We want to know the present so that we can predict the future. When the ability to predict exceeds inferences that can be made with commonly accessible information, we call it precognition. The idea of precognition was made salient by the 2002 movie Minority Report. In that movie, there is a scene where one of the oracles leads the protagonist through a shopping mall and evades pursuers by knowing exactly where each pursuer will be and in which direction that pursuer will gaze. The oracles in Minority Report could even predict future crimes based on perfect knowledge of the present and the assumption of a deterministic world.
We regular humans cannot know the physical world in this way, but we can do something close in the mirror world. The idea of a mirror world was first proposed by David Gelernter . A mirror world consists of a digital representation of every object and event in the physical world. We now find our lives increasingly reflected in this world, as many of our activities now have a mirror representation in digital form. Photographs are now online images instead of physical objects stored in closets, old-fashioned soapbox rants are now blog posts, conversations are now tweets, and transaction ledgers are now database tables. Now that these objects and events are in digital form, they can be processed by a computer, and we can bring to bear all of the progress in artificial intelligence and machine learning to use that data about the present to predict the future.
The challenge is that mirror-world data is often unstructured and comes with high volume, velocity, and variety , and therefore we must distill it down to actionable information. Consider the example of social media. Social media, such as Twitter and Facebook, serves as a real-time window on the events, thoughts, and communications of distance areas. Social media is particularly valuable for time-sensitive events, such as those that occur in a natural disaster. During the recent Hurricane Sandy, first responders needed to know where the electricity was out, if and where there was looting, and where people needed the most help. The most timely information about these events came from people directly observing and recording them with their mobile phones. But, while the information was all there, it was buried in an unholy amount of useless Twitter chatter—a problem that can be compounded when people deliberately post false information and rumors. How can first responders find structure in a mess of social media data to extract a manageable set of useful insights?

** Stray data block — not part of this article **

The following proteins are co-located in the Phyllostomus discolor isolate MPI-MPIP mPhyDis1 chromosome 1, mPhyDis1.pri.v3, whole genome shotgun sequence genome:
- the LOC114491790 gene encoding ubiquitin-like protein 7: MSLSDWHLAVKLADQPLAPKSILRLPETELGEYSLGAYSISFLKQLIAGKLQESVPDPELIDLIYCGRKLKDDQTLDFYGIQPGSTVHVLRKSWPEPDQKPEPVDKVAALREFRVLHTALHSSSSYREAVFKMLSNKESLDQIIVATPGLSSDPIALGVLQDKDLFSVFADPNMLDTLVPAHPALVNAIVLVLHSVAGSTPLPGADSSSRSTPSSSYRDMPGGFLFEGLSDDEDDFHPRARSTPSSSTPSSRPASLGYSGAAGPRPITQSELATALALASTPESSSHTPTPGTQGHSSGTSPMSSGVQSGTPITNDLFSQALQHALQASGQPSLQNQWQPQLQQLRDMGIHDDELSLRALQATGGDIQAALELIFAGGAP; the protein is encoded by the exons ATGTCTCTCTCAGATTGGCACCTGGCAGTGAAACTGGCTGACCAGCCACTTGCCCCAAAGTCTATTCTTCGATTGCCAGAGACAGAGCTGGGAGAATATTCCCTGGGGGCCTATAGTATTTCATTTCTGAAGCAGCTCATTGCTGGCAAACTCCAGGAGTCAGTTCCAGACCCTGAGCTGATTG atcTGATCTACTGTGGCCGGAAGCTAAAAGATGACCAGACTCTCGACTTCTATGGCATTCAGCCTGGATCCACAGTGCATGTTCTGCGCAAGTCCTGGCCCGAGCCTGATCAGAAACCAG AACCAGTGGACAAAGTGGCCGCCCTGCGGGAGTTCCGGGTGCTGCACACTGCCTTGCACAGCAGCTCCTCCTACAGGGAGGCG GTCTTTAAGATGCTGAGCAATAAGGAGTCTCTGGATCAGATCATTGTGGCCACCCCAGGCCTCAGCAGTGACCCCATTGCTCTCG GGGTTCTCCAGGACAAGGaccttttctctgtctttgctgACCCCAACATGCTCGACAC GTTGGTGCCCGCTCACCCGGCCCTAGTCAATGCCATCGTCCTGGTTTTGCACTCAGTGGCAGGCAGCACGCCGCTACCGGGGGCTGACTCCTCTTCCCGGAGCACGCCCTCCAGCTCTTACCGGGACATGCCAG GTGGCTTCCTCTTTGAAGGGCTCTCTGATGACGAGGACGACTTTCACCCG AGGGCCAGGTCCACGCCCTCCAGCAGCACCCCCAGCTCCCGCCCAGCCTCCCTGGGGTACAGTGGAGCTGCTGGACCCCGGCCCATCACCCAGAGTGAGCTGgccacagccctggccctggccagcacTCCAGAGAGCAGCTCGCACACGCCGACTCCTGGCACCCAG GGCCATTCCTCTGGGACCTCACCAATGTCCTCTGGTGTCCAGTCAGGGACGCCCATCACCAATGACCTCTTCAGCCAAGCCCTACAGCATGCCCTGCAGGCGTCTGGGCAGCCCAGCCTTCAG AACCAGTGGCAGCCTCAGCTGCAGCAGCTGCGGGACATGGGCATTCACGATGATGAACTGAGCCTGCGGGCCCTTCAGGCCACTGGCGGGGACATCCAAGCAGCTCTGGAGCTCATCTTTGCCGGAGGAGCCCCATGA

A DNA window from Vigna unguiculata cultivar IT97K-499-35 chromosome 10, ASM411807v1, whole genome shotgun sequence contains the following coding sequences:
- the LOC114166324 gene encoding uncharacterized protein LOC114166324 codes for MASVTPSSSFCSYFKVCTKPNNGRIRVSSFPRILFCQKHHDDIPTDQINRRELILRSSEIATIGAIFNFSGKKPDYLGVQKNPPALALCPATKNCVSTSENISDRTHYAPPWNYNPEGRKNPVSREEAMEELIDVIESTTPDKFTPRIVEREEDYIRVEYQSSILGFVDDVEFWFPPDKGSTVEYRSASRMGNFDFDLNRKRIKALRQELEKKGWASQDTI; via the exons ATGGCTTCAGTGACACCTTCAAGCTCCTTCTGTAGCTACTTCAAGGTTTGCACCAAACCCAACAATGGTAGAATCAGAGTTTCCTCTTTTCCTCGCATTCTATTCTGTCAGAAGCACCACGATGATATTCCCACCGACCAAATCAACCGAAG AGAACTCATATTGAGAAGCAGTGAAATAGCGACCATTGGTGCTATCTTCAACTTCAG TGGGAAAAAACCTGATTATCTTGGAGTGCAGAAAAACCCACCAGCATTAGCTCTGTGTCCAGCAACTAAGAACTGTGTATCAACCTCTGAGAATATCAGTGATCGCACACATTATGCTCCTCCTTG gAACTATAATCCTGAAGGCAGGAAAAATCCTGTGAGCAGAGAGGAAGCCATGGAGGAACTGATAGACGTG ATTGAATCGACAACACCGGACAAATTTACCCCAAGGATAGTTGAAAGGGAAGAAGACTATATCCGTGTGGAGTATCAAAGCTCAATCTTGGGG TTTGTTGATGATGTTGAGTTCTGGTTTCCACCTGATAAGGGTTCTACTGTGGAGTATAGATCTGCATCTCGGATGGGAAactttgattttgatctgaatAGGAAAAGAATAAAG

The structure needed to make sense of Big Data will be different in each domain. In social media, one bit of structure that can be employed is to use machine learning to identify groups of individuals that communicate consistently over time. Knowledge of these groups can provide first responders with the ability to identify the central actors and their associated members. Some groups will not be reporting about the event, or will be known to report it unreliably, and the data from those members can be ignored, leaving the analyst with the reliable and relevant data from which it is easier to draw conclusions.
The goal for data researches is to create useful structures to understand each important domain, but there are two challenges that are common across domains. The first challenge is that the data is about people, and we must devise methods that allow users of the data to help people while simultaneously ensuring that they, or the next entitythat receives the data, cannot use the data to do harm. The second challenge is that it is difficult to judge the reliability of machine learning algorithms on Big Data. For the
Hurricane Sandy example, how do you know that the algorithm is really learning the right groups? Or, consider the case of using social media to identify important events. How do you identify a set of ground-truth events so that you can measure reliability? Watch CNN? The whole point of using social media is to go beyond the insights that can be gained by watching cable news. The mirror world is becoming as rich as the physical one, and determining the ground truth for evaluating learning algorithms can be as complex as solving the problem directly.
The streaming nature of Big Data also requires that we adjust our thinking. The mirror world changes as fast as the physical one, so it cannot be represented with a static dataset. Indeed, the very idea of a Big Data dataset is an oxymoron. Big Data is a stream, and you have to know where to point your collection device, because you can’t store it all. The speed at which the data goes by also means that it can be computationally infeasible to do complex math, and researchers should instead focus on getting the right data so that inference is easy. The good news with Big Data is that you don’t have to be 100% accurate, because even a small improvement over a large phenomenon can make a big difference.